It was only seven months ago that the nation went to the polls to determine who would occupy the White House, who would become the next governor in eleven states, and who would represent us in our state legislatures. As the only two states in the union holding off-year, state-level elections, voters in Virginia and New Jersey were hardly able to experience a break in the political action.
Virginia is widely anticipated to feature the most competitive gubernatorial race this year. Yesterday, the primary season finally came to an end as a recognizable face in former Virginia Governor Terry McAuliffe secured the Democratic Party’s nomination for the second time in his political career. He will vie for the Commonwealth’s top office again just four years after he handed the keys to the Governor’s Mansion to Ralph Northam. Amassing more than 60% of the unofficial vote tally, he defeated four primary opponents. McAuliffe was the presumptive nominee shortly after he formally announced his run in December 2020. He began the primary campaign with two things his opponents lacked – name ID and a mastery of fundraising. If McAuliffe succeeds in the general campaign, he will be just the second governor to have been sworn in for two terms in Virginia thanks to an archaic rule prohibiting consecutive gubernatorial terms.
McAuliffe is being challenged by Republican nominee Glenn Youngkin who was selected at a nominating convention in early May. Youngkin shaped his convention campaign message around being a political newcomer and working to ensure election integrity. Prior to the convention, he campaigned with Texas Senator Ted Cruz (R) and went on the air with an ad praising President Trump’s posture towards China. Since his nomination, he has been endorsed by the former President who lost the state by 10 points in November and arguably was the catalyst that helped Democrats take over the General Assembly in the two off-year elections following his inauguration. Many pundits believe that Youngkin will need to shift the tone of his campaign to the center – but also away from the former President – to be successful in the general election.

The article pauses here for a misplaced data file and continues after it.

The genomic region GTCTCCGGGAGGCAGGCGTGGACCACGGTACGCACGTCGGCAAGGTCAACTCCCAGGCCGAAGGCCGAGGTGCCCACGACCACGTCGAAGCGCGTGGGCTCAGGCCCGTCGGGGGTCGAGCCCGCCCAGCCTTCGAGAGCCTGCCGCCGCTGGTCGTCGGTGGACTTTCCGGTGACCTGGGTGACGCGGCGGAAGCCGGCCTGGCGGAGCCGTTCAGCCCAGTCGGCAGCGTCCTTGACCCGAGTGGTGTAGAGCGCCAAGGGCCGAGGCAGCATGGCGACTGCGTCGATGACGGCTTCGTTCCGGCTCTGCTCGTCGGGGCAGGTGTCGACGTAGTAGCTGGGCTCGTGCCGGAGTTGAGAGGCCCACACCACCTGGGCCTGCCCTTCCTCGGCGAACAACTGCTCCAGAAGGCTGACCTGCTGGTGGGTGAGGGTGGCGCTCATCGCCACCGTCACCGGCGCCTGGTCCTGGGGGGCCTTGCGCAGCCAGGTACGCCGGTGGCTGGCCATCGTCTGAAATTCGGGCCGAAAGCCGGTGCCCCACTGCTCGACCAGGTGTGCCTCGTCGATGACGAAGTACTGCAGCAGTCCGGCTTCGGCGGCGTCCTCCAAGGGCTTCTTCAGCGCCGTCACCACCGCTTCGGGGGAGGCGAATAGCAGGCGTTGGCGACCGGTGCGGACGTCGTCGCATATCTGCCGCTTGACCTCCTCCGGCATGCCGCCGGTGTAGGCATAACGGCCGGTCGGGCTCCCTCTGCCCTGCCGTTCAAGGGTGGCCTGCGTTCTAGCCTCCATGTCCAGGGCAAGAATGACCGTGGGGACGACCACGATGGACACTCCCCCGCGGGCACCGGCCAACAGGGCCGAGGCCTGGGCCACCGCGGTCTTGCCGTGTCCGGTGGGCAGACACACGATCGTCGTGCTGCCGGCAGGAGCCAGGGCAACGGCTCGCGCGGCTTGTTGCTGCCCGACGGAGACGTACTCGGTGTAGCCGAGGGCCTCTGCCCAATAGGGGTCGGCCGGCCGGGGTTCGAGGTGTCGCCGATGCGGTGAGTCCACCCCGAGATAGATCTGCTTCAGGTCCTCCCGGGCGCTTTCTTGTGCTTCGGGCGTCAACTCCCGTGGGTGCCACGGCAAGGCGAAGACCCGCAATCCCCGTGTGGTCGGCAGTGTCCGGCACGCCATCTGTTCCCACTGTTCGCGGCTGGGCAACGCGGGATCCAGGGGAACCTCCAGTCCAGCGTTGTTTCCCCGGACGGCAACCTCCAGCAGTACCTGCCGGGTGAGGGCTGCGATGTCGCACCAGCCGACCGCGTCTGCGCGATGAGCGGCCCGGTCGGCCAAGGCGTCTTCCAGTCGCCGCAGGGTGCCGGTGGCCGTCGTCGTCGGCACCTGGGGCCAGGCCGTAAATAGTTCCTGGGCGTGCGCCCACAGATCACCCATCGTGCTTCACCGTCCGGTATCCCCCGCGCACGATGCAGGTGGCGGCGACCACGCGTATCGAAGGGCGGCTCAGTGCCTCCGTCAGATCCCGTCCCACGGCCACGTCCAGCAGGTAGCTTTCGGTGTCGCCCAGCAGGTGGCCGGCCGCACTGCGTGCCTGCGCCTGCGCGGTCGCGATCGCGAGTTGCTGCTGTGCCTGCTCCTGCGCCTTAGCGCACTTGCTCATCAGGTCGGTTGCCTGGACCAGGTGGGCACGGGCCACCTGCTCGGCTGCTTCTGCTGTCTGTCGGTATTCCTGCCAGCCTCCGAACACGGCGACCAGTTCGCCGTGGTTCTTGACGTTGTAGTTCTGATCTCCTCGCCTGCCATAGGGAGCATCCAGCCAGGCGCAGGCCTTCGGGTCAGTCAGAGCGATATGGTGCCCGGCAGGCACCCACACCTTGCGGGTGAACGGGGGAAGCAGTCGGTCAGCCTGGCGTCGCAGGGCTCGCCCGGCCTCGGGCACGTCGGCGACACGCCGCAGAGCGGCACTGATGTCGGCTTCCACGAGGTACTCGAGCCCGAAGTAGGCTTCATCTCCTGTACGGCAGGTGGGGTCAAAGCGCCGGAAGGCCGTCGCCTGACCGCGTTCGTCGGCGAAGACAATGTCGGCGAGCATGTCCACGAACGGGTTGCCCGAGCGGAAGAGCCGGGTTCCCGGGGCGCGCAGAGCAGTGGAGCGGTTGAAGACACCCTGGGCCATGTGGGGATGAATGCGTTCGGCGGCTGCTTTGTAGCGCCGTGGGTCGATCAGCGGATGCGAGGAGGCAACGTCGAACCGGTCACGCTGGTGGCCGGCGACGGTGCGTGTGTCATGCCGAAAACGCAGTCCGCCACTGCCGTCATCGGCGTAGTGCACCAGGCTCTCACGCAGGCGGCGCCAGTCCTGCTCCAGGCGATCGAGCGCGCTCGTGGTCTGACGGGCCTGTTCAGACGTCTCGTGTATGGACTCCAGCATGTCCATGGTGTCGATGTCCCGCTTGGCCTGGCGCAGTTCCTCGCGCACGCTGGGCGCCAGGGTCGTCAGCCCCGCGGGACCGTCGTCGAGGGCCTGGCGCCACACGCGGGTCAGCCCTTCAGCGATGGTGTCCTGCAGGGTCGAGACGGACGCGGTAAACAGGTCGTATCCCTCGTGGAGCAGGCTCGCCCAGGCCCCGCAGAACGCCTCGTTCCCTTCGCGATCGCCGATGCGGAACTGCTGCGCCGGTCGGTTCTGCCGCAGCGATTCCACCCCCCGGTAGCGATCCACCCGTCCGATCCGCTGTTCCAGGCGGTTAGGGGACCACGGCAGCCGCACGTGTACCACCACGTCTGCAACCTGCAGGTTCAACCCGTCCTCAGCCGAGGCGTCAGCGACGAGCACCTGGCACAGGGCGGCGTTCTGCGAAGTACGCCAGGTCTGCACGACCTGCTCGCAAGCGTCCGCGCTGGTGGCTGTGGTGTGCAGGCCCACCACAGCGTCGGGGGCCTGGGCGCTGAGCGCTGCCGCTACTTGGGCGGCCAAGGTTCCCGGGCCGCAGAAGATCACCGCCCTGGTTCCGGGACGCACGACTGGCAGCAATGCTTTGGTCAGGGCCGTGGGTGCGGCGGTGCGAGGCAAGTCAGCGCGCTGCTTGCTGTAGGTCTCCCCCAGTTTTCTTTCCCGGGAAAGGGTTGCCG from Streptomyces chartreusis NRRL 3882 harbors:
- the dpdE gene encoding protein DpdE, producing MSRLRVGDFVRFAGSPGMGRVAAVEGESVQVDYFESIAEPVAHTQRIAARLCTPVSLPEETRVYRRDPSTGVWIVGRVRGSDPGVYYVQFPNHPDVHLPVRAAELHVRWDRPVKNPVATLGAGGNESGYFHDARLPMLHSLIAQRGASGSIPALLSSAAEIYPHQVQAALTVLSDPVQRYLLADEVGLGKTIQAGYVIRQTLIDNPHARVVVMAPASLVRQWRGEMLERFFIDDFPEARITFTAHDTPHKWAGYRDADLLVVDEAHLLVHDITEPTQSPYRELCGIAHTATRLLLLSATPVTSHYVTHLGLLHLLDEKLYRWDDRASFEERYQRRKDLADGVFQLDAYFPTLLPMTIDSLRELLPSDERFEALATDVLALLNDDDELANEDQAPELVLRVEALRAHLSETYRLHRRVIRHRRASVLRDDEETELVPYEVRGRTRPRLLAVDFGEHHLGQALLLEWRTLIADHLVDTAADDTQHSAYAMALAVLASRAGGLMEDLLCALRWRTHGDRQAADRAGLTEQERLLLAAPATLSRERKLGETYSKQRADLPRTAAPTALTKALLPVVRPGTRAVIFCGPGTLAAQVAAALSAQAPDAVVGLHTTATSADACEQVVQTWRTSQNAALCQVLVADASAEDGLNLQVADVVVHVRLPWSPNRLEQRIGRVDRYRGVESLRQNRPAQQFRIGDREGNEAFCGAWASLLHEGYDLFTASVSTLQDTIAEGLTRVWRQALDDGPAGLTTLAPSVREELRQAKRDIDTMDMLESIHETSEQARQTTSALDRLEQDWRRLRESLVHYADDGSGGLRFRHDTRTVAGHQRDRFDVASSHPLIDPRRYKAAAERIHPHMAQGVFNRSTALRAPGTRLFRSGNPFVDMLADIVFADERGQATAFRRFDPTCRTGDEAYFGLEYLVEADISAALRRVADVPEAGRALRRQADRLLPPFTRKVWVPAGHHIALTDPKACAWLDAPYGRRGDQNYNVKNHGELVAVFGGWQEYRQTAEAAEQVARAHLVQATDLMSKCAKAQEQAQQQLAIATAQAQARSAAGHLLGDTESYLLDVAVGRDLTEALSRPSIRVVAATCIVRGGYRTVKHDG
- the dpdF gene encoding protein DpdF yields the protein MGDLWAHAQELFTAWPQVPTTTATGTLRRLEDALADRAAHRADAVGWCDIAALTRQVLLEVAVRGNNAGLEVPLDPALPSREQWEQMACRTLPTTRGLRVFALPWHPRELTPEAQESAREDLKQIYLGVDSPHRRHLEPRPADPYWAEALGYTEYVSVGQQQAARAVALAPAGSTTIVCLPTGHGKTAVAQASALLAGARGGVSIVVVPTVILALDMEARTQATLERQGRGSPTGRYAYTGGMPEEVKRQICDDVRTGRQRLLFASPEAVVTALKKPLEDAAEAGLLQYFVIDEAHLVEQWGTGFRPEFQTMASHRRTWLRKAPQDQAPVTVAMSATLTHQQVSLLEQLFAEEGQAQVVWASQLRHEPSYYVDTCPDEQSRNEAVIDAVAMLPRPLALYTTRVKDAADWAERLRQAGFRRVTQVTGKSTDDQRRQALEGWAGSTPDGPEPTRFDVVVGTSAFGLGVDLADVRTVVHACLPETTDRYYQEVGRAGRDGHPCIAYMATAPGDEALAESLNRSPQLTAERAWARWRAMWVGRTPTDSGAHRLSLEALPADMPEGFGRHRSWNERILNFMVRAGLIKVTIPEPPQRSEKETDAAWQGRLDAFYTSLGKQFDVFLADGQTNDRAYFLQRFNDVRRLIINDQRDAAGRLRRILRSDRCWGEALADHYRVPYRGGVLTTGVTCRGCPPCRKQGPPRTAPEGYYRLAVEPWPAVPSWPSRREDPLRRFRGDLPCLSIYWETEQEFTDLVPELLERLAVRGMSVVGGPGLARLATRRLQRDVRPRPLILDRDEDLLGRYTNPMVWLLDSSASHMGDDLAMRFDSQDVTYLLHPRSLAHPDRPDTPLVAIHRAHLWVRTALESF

Down ballot, Attorney General Mark Herring was nominated for a third time to run for the office which he currently holds. He will take on the Republican nominee for Attorney General, sitting State Delegate and former prosecutor Jason Miyares.
In New Jersey, Governor Phil Murphy (D) ran unopposed in the Democratic primary. Much like the heads of state that were on the ballot in November, his re-election could hinge on the actions he took during the pandemic. Though his approval numbers have dipped, Governor Murphy experienced a swell of support throughout the early days of the pandemic. Like other governors, he implemented mitigation measures which closed or significantly hampered sectors of the economy for months. Even in a heavily Democratic state, his actions may have left him vulnerable for conservative attacks.
Governor Murphy will run against Jack Ciattarelli (R) in the general campaign. Ciattarelli is a former State Assemblyman who spent the primary portraying himself as a moderate Republican focusing on local issues while showing enough deference to the former President to be victorious. He’s pledging to lower property taxes and make the state’s economy the top priority of his administration.
It would be the first time in 44 years that a Democratic incumbent wins re-election if Governor Murphy were to secure a second term. While this race is not considered as competitive as Virginia’s, we all should expect both gubernatorial races to be picked apart by pundits and analysts as the precursors to the impending 2022 midterms.
Do you have questions about these races or other 2021 state elections? Contact Meghan Holihan.